• A highly sophisticated cyber-espionage has been uncovered after seven years by Kaspersky Labs. The operation named "The Mask" infected 380+ high-profile targets across 31 countries. Kaspersky researchers said that the espionage campaign was one of the most sophisticated ones they had ever seen. These labs have been credited the unearthing of various major cyber-espionage campaigns. Notable examples being "Red October", "MiniDuke" and "NetTraveller". Its modus operandi is said to be even more effective than that of Flame (Malware), a complex malware campaign against Iranian computers which was discovered in 2012.

    Another surprising fact about The Mask was that the suspects were, in most probability, not Chinese. In fact, the hackers were found to be using words such as careto, which means 'mask' in Spanish, heavily hinting towards the Spanish roots of the attackers. Supporting these claims was the fact that the hackers had used Spanish expletives in their malware. Also, to install their malware in computers, the hackers sent phishing mails that contained malicious links seemingly pointing to news websites of leading Spanish dailies. However, the fake links were not limited to Spanish dailies only but also contained links to leading English newspaper websites. However, the use of Spanish could just be a distraction planted by hackers to throw investigators off-track.
    Once the target clicked the malicious link, he was taken to the website the hackers created. The malware would then monitor the target's browsing, record keystrokes, intercept Skype conversations, even steal files and encryption keys. These keys could then be used, for example, to decipher encrypted e-mails of the target. The malware could also steal confidential files with uncommon or unknown extension, usually the ones used by the government or the military. The malware targets were not just Windows PCs but also computers running Mac OS and Linux. It believed but not confirmed that iPhone and Android phones could also be infected. The hackers also exploited a bug in Adobe's Flash Player. This bug was was discovered by Vupen, a French internet security company that has governments and law enforcing agencies as its clients. Vupen's CEO has denied any involvement in the campaign. The targets of this campaign were government agencies, embassies, energy companies and research institutions — all common victims of a nation-sponsored operation.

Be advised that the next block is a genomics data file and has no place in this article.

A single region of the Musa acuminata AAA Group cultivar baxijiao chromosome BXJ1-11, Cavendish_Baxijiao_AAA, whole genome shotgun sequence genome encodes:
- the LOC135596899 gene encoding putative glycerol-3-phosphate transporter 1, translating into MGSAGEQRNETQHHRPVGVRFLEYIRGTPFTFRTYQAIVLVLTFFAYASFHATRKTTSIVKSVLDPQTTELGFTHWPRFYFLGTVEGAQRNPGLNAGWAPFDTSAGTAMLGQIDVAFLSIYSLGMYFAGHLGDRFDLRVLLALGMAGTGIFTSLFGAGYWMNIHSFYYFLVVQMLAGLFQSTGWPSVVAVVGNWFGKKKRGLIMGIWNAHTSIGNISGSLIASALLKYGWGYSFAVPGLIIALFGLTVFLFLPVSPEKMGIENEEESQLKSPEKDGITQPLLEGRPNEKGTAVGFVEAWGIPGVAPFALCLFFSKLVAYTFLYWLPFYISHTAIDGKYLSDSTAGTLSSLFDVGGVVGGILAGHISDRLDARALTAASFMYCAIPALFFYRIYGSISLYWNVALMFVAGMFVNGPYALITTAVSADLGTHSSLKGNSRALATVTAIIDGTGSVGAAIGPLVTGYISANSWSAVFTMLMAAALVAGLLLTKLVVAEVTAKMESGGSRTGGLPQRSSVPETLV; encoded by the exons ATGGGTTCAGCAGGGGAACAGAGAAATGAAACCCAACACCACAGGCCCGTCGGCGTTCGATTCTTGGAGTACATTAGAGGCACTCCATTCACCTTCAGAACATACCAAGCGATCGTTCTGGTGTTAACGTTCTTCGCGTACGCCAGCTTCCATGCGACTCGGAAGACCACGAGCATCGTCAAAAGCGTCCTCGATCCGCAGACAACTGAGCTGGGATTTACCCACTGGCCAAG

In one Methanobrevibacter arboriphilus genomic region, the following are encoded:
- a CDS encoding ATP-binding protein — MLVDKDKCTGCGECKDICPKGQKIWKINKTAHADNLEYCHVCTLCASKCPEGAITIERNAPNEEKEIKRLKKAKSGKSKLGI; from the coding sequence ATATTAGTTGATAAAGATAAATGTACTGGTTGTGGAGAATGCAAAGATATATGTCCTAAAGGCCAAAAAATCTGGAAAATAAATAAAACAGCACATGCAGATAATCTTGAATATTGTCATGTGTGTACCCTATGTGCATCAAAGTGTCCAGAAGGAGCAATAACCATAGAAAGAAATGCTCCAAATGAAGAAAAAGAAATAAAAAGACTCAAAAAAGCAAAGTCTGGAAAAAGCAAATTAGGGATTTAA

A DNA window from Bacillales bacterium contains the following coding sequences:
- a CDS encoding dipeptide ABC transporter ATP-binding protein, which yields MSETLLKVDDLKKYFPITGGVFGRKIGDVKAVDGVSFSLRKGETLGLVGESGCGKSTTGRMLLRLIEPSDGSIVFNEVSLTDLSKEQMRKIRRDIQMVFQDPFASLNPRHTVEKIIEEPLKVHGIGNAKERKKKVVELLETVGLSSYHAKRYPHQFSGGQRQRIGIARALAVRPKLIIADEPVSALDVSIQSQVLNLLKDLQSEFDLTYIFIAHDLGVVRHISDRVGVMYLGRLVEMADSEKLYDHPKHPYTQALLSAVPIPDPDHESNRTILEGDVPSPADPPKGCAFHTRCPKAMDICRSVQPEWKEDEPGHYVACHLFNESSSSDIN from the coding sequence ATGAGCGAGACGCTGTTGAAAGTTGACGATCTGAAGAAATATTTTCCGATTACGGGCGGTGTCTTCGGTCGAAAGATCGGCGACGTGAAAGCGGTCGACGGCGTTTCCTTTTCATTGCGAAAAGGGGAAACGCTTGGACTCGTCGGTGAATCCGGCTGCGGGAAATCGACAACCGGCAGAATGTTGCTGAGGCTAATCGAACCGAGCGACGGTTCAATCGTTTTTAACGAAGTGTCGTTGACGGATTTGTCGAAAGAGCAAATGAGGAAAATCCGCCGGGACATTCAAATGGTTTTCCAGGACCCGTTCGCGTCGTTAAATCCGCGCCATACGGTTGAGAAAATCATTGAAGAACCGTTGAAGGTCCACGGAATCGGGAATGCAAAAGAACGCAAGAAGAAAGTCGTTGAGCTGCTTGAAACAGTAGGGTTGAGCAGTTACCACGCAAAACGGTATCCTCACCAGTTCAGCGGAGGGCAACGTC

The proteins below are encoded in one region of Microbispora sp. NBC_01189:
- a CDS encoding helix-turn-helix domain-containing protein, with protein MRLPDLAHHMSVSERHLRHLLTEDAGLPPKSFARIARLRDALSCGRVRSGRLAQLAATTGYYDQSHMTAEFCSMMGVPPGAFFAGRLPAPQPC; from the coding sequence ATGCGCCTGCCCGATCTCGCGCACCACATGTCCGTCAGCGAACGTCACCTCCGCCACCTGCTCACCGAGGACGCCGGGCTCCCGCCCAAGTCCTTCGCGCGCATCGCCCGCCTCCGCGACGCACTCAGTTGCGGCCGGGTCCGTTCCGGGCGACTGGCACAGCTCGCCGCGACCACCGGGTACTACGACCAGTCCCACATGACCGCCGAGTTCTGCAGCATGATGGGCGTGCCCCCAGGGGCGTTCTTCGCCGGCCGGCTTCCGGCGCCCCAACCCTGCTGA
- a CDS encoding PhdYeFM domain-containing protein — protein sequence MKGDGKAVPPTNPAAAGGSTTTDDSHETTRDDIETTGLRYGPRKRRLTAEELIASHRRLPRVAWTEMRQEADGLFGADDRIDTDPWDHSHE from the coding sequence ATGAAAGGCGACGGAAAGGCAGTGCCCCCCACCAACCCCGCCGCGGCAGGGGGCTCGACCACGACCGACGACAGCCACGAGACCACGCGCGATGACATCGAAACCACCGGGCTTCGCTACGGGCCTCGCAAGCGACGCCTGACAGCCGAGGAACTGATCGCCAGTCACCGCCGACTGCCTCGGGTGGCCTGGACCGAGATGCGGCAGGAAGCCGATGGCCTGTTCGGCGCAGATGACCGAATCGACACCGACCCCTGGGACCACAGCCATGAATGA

Kaspersky scientists further said that the operation had been in existence since 2007. Kaspersky posted a short blog on Feb.3, giving some details about The Mask. The supporting infrastructure for The Mask was withdrawn just 4 hours later, which was described as an "incredibly fast reaction". Nevertheless, The Mask has given internet security firms a lot to think about and a lot to learn from.

    Source: #-Link-Snipped-#
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